James Brown's lawyer remembers the Godfather

by Jennifer Brett There are more than 6,000 names in Joel Katz’s Rolodex. One name…

Georgia (Jul 30, 2014) — by Jennifer Brett


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There are more than 6,000 names in Joel Katz’s Rolodex. One name was there first, and the rest followed: James Brown.

The late, legendary performer whose life story will be portrayed in the film “Get on Up,” opening Friday, was Katz’s very first client and a friend for more than 30 years.

“He used to tell people, ‘I started Joel Katz!’” the entertainment super-lawyer said Tuesday after speaking at summer commencement at Kennesaw State University (home of the Joel A. Katz Music and Entertainment Business Program, located about 15 miles north of Joel Katz Parkway in Atlanta).

“He was very smart," Katz said. "He was not educated, but he had a Ph.D. in streetology. He taught me so much.”

Katz, who received an honorary doctorate from Kennesaw State on Tuesday, was not consulted about the movie and hasn’t seen it yet, but said his client would have loved seeing his life story on the big screen.

The most key lesson Brown ever taught him, he said, was patience.

“He would always tell me, ‘Don’t rush anything. Watch me on stage. Everything I do is for effect,’” Katz said.

Katz is the chairman of the Global Entertainment and Media Practice at the law firm Greenberg Traurig and former chairman of the American Bar Association’s Entertainment and Sports Law Section. His client list is packed with music industry giants likeJustin Timberlake and Ludacris, and reading his list of board memberships and industry accolades would take longer than his commencement speech lasted.

Things looked vastly different at the dawn of his legal career more than four decades ago.

“I started with absolutely nothing,” said Katz, who got through law school at the University of Tennessee thanks to a scholarship and a six-day-a-week job working 6 p.m. to 6 a.m as a Holiday Inn night clerk. Graduation in 1969 brought him to a one-bedroom apartment in Atlanta and a teaching job at Georgia State University.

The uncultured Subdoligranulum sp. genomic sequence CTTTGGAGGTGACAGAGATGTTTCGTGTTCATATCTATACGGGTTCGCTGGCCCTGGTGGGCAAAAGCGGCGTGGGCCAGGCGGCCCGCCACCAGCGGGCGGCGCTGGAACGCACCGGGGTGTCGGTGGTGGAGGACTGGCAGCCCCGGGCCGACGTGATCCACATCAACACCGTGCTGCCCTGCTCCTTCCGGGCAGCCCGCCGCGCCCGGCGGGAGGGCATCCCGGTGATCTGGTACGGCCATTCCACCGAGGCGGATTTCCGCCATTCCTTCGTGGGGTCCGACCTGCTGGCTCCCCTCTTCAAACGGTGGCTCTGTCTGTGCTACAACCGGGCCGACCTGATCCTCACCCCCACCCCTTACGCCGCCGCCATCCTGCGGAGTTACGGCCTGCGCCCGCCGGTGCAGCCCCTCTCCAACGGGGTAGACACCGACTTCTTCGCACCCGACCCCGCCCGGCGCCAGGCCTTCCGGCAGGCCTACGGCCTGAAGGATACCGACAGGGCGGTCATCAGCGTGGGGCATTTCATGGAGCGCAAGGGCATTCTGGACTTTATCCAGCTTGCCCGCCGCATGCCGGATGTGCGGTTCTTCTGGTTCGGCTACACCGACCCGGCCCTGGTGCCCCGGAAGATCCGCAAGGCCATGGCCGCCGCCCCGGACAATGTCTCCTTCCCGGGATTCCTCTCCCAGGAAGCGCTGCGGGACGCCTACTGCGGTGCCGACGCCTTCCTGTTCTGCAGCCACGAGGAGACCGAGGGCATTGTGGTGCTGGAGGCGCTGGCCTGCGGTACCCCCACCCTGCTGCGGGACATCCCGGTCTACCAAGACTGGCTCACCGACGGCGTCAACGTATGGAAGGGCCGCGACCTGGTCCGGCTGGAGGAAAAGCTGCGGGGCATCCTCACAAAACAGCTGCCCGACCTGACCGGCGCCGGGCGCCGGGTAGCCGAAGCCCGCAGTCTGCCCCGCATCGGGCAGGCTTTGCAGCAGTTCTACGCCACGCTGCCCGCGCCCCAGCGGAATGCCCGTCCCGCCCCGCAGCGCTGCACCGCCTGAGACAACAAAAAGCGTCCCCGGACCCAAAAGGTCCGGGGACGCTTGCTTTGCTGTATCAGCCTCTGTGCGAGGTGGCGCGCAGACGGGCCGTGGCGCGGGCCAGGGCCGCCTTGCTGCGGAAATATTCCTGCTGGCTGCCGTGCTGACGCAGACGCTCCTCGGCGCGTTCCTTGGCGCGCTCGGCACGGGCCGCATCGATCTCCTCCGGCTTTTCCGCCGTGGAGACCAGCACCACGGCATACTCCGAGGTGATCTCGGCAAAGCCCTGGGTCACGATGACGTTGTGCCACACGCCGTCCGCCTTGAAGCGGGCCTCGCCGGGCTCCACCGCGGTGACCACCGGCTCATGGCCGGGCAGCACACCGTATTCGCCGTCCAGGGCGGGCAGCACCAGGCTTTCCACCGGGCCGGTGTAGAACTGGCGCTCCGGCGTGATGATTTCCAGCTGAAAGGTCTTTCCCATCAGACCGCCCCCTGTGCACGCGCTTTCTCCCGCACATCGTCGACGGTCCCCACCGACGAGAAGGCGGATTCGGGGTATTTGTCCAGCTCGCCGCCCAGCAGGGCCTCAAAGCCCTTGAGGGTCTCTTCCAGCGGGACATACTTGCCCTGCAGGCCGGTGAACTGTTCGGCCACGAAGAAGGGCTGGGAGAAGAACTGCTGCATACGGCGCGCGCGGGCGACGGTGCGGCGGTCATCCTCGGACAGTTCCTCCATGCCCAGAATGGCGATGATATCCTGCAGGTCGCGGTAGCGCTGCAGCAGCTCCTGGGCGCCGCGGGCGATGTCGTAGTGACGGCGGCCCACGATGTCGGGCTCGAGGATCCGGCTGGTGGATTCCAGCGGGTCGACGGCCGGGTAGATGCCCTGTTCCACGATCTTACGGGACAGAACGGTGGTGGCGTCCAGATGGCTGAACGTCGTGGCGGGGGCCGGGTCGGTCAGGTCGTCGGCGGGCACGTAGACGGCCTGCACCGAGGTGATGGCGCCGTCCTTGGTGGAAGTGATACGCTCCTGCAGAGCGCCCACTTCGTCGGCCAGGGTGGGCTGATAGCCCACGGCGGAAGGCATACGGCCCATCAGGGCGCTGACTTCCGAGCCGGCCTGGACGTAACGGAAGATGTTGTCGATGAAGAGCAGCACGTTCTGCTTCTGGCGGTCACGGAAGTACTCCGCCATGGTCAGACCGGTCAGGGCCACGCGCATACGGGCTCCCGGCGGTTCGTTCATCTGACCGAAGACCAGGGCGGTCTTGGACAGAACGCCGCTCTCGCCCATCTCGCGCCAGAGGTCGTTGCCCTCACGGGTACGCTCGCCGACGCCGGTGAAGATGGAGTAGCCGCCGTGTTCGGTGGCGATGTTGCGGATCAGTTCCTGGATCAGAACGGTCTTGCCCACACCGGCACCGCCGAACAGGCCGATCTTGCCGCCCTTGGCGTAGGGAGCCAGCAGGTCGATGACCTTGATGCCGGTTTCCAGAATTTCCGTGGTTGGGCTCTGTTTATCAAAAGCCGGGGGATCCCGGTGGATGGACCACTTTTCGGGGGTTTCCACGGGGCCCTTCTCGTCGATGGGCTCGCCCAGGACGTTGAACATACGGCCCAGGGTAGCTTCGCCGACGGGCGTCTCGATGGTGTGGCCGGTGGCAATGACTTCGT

In 1971, he opened a law practice. He had a tiny office, a secretary he shared with other lawyers and one big problem: “I had no clients.”

One afternoon, the telephone blessedly rang. A banker on the line had taken Katz’s course at Georgia State and enjoyed it. Now he needed to help a client locate a good entertainment lawyer.

“Do you know anything about entertainment law?” the banker asked. Katz pondered that for a second. “I was honest: ‘No, I know nothing.’”

This, somehow, was the right answer. The next day, he was ushered into the penthouse suite at the Omni where Brown was getting his hair done.

“I was in awe,” Katz said. After a 10-minute discussion, Brown decided Katz was his man and stroked a retainer check for $2,500. The next day, they headed for New York, where Katz’s job was to negotiate a huge recording contract.

“He wanted $5 million and a jet plane, and a variety of other contractual demands,” Katz said.

Recording executives were gobsmacked. “No one who understood the recording industry would ask for such crazy things,” Katz recalled one of the executives bellowing. “As his yelling intensified, I began to realize why Mr. Brown chose me.”

After Brown signed the contract giving him most of what he wanted, Katz accompanied him to a news conference where Brown closed by saying, “I want to thank my lawyer, Joel Katz, from Atlanta, Georgia, the best entertainment lawyer in the whole world,” recalled Katz, who collected $50,000 for his work on that contract and remained Brown’s lawyer until he died on Christmas Day 2006.

“The Atlanta Constitution and several other newspapers carried articles and my name was in all the articles: Joel Katz, the best entertainment lawyer in the world. A few days later, I received a call from a country music artist from Austin, Texas. He had read the articles. He said if you’re good enough for the Godfather, you’re good enough for me. Willie Nelson went on to be a superstar, too.”

A slew of others followed, and Katz’s clients have included Michael Jackson, Kenny Chesney, Julio Iglesias, Tammy Wynette, Kris Kristofferson, George Strait and George Jones. “What I learned that helped me can help you,” Katz told KSU’s graduates. “Learn the gift of patience. The tortoise will win every single race. It is the interactions between human beings that creates relationships.”


A leader in innovative teaching and learning, Kennesaw State University offers undergraduate, graduate and doctoral degrees to its nearly 43,000 students. With 11 colleges on two metro Atlanta campuses, Kennesaw State is a member of the University System of Georgia. The university’s vibrant campus culture, diverse population, strong global ties and entrepreneurial spirit draw students from throughout the country and the world. Kennesaw State is a Carnegie-designated doctoral research institution (R2), placing it among an elite group of only 6 percent of U.S. colleges and universities with an R1 or R2 status. For more information, visit kennesaw.edu